Thursday, 22 February 2007

Fix DLL errors with Dial-a-fix

I have at least experienced DLL (dynamic-link library) errors twice, once on Windows Me and recently on XP. This type of error results in a Windows Explorer warning and if we look at the error's details we'll bound to see something is wrong with a .dll file. The problem on Me was that it failed to display image files (.jpg, .gif) in thumbnail view. I went over to and found the fixes for the problem. Seconds later, everything was alright again.

The recent problem was trickier. I had no clue what was the cause. Everytime I wanted to access my D drive, Windows Explorer issued an error warning and forcibly closed my D: window. I was told it was an ole32.dll problem.

I tried searching via Google for ole32.dll errors, but nothing useful came up. Scandisk and System Restore didn't help much. It was days later when discovered this migraine-curing solution called Dial-a-fix.

Dial-a-fix is small, fast and a snap to use. Just check the boxes for the errors you wish to fix and click 'Go'. Dial-a-fix also fixes other Windows-related problem such as Windows Update and DirectX issues.

I felt incredibly relieved when everything was quickly back to normal. This nifty little tool is definitely going into my software toolbox.

Monday, 19 February 2007

Anybody remembers... Toriton?

Well I certainly do.

I remember this one especially because once when I was 4, Abah went to the video store and I asked him to bring back a Toriton video. Instead, he came home with a video of Terrytoons (!!!). Oh, ayahandaku...

Thursday, 15 February 2007

The Asiatics

No matter how voracious or adventurous a reader is, he or she will find at least a few book unreadable. Dumped, as Sharon puts it. An unreadable book feels impossible for us to finish it, even with an open mind or a broad spectrum of interests. It's just not our cup of tea or coffee or air ketum (thanks, dzul).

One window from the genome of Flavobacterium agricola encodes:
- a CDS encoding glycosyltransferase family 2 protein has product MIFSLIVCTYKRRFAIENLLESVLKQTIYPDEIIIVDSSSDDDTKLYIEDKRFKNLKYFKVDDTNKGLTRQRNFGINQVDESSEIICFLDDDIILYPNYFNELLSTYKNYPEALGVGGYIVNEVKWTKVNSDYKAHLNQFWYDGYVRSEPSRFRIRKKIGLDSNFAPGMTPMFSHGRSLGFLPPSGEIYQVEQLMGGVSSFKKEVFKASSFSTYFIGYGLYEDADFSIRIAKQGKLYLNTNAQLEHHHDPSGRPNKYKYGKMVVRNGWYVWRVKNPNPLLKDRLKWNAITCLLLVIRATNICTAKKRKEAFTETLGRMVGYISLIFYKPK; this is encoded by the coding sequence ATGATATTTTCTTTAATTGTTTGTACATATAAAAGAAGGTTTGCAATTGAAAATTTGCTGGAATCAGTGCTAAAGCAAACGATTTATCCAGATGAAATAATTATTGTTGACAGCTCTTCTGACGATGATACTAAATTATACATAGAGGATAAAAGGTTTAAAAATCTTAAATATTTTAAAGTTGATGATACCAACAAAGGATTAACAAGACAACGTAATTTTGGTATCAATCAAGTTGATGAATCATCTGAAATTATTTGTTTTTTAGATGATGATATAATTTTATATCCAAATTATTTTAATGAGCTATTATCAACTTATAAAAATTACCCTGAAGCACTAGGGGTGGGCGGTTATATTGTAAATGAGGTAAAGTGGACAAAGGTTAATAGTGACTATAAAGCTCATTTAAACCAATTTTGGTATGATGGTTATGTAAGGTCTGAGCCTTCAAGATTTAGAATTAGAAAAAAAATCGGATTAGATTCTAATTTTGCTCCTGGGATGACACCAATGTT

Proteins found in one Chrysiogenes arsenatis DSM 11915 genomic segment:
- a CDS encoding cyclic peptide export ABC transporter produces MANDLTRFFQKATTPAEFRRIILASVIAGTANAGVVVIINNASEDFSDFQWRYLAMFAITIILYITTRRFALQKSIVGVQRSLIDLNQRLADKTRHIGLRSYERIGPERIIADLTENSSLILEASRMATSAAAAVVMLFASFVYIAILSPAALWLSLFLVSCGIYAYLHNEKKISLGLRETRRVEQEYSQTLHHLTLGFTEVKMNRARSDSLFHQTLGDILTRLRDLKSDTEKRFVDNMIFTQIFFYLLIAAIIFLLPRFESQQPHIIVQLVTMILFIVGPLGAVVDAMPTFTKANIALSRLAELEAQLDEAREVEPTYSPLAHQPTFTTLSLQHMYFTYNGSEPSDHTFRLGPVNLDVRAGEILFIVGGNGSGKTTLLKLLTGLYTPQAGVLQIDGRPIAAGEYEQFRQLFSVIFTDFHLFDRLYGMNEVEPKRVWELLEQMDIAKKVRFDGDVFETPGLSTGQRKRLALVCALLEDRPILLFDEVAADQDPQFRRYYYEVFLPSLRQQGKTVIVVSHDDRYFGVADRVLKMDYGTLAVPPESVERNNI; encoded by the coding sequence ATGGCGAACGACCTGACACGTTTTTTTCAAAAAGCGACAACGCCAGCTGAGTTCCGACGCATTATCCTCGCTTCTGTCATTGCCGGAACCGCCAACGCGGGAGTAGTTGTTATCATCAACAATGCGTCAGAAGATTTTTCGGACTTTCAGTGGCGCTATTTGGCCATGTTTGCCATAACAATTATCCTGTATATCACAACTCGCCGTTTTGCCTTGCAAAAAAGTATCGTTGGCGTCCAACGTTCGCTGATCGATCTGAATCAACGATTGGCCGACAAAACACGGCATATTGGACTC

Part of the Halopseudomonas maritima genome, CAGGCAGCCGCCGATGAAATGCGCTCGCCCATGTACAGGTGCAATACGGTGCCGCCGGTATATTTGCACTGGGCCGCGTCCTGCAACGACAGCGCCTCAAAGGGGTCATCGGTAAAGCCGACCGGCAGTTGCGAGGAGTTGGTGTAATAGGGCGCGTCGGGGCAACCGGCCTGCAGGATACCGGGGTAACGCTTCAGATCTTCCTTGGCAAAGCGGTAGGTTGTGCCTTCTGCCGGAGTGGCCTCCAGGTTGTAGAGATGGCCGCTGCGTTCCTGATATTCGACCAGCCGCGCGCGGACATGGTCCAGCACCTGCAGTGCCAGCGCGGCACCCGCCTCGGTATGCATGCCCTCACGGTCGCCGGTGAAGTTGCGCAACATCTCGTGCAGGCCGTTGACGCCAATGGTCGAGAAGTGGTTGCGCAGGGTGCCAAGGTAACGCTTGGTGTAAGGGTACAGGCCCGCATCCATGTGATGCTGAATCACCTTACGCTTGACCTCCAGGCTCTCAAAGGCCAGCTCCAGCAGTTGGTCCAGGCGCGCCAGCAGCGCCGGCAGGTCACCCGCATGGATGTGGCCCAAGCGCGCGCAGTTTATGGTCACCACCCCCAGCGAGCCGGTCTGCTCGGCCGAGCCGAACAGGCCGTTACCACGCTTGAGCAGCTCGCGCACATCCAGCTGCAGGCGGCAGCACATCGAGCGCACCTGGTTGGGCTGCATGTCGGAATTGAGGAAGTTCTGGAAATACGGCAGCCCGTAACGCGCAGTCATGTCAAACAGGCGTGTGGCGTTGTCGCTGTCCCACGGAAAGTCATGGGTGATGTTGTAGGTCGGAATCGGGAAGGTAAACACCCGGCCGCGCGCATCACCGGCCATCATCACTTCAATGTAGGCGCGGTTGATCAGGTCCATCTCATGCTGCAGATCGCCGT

For me, such a book is Frederic Prokosch's The Asiatics. This book was a best seller when it first came out, which was back in the 1930s. I have little idea what's life like back then, but given that TV was still not widespread and the Internet nowhere in existence, being a best selling novel could be a huge deal. For a good reason, The Asiatics traces the journey of a young American man hitchhiking his way throughout continental Asia, from and to places like Istanbul, Damascus, Tehran, Delhi, Penang, Hong Kong and Hanoi. The man's journey is packed with surprises, danger, and of course, the key ingredient, the exoticness of the land called Asia, a place that fuels the imagination of inquisitive dreamers back then.

Apparently, Prokosch is also one of those people. He wrote the book without setting a single toe anywhere in an Asia country. The fact that book became a best sellers seems to suggest that readers believed in Prokosch's 'Asia.'

The Costa Book of the Year Award winner was announced a few days ago. The £25,000 prize goes to The Tenderness of Wolves, a first novel by screenwriter Stef Penney. First novels clinching the literature awards is not exactly news. The newsworthy part is the novel is set Canada, a place that Penney never visited, and will probably never will, due to the reason she's agoraphobic.

My fear wasn't of crowds or being out in the open. It was more a fear of losing control. For me it was public transport, and the bigger and faster, the worse it was, so planes were the scariest thing. Once you're in a plane you really can't say, 'Actually, let me out here'; there's nothing you can do. It's that feeling that it's totally out of your control.